By Sam McLure
Alabama Political Reporter
On March 8, 2017, at 1:30 the Alabama Legislature will be considering a bill that would decriminalize possession of less than one ounce of marijuana. The House of Representative’s Judiciary Committee will be holding a public hearing on HB 269 in Room 617 at 1:30 pm.
HB 269 stands on the shoulders of a strong line of marijuana decriminalization bills over the last three years. In 2014, Carly’s Law paved the way for marijuana by allowing UAB to test the effectiveness of CBD oil on seizure patients. In 2016, Leni’s Law built on that success and completely decriminalized the use of CBD oil for seizure patients. Leni’s Law was sponsored by Republican Rep. Mike Ball and Republican Senator Paul Sanford. It passed the House and Senate with almost unanimous support; with a 95-4 and 29-3 vote count, respectively.
Like Carly’s Law and Leni’s Law, HB 269 is co-sponsored by a Republican – Rep. Alan Harper.
Does this tale seem strange? Did you know Alabama Republicans are moving closer and looser towards regulating and taxing marijuana like alcohol?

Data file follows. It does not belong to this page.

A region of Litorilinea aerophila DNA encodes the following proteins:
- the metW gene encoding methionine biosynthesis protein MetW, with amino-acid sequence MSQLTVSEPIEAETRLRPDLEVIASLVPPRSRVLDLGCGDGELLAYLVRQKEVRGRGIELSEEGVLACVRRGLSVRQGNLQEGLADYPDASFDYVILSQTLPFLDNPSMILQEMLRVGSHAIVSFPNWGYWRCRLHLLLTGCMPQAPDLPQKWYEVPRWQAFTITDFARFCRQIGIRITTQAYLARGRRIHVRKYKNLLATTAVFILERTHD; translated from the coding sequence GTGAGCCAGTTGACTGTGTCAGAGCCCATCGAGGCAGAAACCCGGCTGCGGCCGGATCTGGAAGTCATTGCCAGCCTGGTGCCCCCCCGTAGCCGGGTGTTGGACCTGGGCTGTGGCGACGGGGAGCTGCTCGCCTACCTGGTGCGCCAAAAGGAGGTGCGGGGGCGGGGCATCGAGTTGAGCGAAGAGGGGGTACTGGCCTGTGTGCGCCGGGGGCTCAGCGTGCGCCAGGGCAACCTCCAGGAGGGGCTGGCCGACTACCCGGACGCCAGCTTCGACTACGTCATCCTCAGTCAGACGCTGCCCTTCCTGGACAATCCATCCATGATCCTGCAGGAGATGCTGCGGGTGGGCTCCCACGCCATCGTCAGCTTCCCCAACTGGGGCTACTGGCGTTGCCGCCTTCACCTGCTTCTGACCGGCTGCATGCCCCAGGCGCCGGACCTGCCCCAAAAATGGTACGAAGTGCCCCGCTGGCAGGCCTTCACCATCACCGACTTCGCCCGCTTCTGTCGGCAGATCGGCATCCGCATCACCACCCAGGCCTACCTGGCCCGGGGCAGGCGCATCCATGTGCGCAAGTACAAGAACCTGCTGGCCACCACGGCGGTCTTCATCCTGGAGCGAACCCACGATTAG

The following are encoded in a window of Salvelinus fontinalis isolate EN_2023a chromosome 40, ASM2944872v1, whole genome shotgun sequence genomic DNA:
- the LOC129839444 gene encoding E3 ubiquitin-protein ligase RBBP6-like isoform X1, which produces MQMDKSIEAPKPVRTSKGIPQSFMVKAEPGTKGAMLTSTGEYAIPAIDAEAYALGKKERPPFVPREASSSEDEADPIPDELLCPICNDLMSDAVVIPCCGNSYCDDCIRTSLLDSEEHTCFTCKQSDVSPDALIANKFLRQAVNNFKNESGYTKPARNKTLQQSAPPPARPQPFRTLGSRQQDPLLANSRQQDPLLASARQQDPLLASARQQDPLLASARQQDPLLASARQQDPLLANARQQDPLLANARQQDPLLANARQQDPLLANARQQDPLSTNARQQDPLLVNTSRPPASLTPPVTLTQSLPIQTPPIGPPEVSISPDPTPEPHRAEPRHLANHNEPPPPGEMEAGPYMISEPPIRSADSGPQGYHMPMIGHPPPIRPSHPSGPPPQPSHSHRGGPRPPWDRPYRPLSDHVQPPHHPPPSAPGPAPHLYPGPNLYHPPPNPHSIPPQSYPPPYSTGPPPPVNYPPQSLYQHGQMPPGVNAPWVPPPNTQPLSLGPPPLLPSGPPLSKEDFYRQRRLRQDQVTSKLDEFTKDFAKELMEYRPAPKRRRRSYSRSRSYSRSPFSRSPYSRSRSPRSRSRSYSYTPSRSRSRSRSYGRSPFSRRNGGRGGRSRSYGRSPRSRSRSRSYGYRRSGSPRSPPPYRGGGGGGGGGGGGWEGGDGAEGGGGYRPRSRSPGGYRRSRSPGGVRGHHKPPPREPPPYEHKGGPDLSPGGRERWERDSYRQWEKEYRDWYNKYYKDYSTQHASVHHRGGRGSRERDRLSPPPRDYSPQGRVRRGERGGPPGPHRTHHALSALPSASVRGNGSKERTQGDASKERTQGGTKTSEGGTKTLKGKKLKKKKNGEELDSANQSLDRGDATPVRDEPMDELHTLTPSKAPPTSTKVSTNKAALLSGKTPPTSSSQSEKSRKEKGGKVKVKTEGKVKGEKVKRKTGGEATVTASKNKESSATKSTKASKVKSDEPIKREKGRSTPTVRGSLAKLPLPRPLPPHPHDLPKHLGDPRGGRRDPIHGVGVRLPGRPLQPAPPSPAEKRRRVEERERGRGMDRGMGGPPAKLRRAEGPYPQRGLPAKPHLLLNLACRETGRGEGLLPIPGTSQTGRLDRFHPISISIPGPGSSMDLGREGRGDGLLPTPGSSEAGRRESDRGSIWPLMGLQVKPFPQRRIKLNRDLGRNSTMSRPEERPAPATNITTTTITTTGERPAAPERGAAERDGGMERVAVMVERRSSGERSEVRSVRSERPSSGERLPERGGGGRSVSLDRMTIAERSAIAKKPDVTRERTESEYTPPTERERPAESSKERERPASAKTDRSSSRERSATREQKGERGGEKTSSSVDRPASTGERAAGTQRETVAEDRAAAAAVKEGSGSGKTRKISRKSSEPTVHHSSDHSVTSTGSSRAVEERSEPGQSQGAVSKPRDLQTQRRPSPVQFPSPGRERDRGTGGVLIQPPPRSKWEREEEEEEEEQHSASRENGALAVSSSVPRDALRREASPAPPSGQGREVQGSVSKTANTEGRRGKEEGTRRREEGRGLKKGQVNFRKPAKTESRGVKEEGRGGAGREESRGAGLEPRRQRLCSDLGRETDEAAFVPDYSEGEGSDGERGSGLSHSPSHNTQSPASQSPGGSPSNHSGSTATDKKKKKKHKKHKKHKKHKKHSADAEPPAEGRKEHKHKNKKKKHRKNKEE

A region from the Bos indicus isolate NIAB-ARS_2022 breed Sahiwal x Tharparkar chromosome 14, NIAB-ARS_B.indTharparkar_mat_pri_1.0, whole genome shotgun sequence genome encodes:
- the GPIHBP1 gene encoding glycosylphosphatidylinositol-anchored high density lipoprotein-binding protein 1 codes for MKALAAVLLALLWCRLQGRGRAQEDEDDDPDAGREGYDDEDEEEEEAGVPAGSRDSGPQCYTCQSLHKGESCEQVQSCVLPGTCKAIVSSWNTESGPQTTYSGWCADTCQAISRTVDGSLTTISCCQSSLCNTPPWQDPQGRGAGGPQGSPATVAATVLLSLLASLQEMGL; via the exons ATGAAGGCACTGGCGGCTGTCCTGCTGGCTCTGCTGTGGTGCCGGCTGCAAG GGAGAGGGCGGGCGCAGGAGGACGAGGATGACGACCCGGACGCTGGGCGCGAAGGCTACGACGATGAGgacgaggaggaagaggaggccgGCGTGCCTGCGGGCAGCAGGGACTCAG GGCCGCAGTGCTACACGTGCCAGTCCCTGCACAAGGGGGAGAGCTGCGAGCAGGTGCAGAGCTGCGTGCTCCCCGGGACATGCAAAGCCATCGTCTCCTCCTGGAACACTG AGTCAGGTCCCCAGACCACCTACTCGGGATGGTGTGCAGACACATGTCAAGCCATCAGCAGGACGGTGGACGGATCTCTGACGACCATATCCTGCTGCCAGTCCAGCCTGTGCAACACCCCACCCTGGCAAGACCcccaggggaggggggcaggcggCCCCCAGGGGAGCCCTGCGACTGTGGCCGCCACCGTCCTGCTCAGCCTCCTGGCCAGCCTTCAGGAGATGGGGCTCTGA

Here’s five common-sense reasons why Republicans are going to pot.
1. Financial Independence from Federal Government
For the next four years, we might not hear much whining from Republicans about Federal Government overreach. However, we must not forget that it was not too long ago the Federal Government was dictating to Alabama that we must teach transgender sex education in public schools. And threat of non-compliance loomed large – the Federal Government might cut funding!
Alabama receives $8.4 billion in Federal money every year. We are the third most dependent state in the Union. Much like the 40 year old man who lives in his mother’s basement, and wears his underwear on his head when he leaves the house because his mother tells him to, the Federal Government seeks to incite the states to comply with policies that are just as silly.
Just this Legislative session, we’ve seen an Orwellian Data Collection bill and a Licensing of Sunday School Nurseries bill, that are best explained by the carrot – if Alabama complies with the Federal Government’s policies, we will get more money from the Federal Government.
It’s high time Alabama starts making political decisions through the lens of financial independence. We may have a Republican President now, but that won’t last for long. We must evaluate our priorities the way we would expect the 40 year-old man to evaluate his priorities. Should the 40 year-old basement-dweller be spending all his money on video games or should he be saving it to pay for his own apartment? Should 40 year-old Fred spend all his time playing video games, or should he get a job?